Determining what kernel modules are loaded on your Linux system can be very useful, particularly in a troubleshooting or support environment. For instance, you may know what hardware is in your machine, but you may not know what kernel modules are managing that hardware.
You can also determine some hardware information based on what kernel modules are loaded. So if you're looking at a Linux system you're not familiar with, knowing what kernel modules are loaded can be very beneficial.
You can easily accomplish this with the lsmod command. This command lists all currently loaded kernel modules on the system. It shows the name of the module, its size, usage count, and referring modules (other modules that use it).
If you see a module you're unsure of and want to obtain a little more information, the modinfo command returns information on the module, such as the physical path to the module, the description of the module, its author, and license.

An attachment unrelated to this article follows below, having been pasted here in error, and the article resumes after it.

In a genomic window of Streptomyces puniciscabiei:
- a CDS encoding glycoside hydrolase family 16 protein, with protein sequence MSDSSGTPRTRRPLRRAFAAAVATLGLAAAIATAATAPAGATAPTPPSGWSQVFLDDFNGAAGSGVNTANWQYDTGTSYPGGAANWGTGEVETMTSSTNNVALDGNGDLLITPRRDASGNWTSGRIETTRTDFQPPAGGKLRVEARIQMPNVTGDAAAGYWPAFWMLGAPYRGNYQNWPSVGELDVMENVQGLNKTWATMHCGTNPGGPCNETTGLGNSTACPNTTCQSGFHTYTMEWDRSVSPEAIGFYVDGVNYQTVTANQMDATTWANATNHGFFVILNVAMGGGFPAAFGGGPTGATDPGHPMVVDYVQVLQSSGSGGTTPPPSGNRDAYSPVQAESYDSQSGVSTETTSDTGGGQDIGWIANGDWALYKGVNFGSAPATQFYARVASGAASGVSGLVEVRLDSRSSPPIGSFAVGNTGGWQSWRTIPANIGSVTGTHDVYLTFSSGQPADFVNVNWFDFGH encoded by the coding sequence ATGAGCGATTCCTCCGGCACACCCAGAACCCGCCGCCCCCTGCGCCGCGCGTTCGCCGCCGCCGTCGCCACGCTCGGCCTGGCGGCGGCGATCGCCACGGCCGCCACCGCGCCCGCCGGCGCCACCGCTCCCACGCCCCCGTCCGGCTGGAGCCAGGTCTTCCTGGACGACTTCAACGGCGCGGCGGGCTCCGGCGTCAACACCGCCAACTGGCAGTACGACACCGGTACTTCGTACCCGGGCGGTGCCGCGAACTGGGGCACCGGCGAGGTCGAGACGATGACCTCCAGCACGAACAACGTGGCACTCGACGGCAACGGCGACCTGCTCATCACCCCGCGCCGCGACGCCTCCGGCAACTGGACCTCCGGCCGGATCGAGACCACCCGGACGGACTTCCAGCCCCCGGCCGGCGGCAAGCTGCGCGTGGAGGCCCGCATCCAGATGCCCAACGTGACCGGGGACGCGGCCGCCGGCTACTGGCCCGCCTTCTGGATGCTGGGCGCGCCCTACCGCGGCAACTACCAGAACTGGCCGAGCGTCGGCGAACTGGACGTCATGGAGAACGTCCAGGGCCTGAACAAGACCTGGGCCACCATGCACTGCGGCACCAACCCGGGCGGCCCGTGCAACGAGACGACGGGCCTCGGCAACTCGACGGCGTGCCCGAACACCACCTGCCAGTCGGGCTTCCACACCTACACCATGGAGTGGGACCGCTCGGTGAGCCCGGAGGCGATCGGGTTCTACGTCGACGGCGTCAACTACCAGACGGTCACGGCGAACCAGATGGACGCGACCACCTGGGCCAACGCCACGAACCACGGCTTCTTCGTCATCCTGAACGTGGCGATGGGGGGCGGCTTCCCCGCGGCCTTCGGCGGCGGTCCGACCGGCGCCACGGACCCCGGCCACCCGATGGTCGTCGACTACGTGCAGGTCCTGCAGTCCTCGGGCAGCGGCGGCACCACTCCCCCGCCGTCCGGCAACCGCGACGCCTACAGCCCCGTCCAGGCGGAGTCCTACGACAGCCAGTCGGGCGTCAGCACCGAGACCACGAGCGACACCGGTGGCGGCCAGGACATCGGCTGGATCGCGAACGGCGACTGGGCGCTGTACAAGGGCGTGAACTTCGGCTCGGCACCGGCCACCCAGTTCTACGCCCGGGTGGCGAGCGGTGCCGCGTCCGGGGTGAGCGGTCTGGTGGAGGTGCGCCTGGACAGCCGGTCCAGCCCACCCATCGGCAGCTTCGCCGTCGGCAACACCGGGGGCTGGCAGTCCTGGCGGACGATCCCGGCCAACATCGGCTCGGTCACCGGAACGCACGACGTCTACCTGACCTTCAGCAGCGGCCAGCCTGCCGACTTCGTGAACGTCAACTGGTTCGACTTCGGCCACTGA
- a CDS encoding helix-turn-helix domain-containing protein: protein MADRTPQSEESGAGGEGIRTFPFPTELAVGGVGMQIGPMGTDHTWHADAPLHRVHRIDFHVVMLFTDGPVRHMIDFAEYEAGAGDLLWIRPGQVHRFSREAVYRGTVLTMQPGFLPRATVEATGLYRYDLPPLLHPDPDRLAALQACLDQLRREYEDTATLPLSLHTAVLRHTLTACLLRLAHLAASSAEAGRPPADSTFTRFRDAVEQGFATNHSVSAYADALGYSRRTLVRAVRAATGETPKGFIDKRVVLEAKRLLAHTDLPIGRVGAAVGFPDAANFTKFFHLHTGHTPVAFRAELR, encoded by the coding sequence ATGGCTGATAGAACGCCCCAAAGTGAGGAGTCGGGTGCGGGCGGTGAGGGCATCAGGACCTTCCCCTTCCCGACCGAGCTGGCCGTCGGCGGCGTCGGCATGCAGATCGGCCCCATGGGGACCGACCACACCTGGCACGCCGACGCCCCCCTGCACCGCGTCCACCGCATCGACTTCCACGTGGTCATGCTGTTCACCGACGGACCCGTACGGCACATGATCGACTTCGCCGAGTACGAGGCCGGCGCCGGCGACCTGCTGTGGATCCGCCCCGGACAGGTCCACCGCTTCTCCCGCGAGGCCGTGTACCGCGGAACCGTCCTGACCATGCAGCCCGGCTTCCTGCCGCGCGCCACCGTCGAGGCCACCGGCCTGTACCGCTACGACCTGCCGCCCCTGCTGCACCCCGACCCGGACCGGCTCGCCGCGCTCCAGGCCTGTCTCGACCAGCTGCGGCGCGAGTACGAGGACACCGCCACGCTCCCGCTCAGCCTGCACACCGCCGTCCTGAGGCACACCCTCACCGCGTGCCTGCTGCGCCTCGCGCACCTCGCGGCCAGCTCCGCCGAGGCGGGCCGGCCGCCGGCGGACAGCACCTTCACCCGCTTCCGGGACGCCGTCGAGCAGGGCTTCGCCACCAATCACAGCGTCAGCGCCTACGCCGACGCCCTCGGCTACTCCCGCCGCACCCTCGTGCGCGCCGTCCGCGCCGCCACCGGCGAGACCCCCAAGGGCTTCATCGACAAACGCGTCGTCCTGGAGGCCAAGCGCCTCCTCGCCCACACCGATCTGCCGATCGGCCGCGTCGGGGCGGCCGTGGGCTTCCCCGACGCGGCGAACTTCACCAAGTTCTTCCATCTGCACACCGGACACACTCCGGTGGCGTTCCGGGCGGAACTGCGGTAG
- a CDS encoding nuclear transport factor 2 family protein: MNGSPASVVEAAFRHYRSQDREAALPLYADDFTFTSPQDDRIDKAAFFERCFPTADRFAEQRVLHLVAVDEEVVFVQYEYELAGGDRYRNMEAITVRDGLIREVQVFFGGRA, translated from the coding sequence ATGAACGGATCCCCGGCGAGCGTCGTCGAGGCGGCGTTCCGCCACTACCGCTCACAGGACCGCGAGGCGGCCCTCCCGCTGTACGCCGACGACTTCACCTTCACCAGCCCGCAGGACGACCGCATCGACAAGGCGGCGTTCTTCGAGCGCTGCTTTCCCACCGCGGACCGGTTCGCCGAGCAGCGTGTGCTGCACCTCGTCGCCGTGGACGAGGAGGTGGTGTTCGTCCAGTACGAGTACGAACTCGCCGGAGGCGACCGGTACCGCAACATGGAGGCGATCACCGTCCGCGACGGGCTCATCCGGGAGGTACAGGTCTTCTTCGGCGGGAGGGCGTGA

You can remove a loaded module by using the rmmod command, which takes the module name as an argument. Likewise, to load a module manually, you can use the modprobe command with the module name as an option.
For instance, suppose you want to try a different kernel module for your Ethernet card. Remove the old module with the rmmod command, and then load the new module with the modprobe command, as shown below:
# rmmod 8139too
# modprobe new8139
This unloads the 8139too module and loads the new8139 module.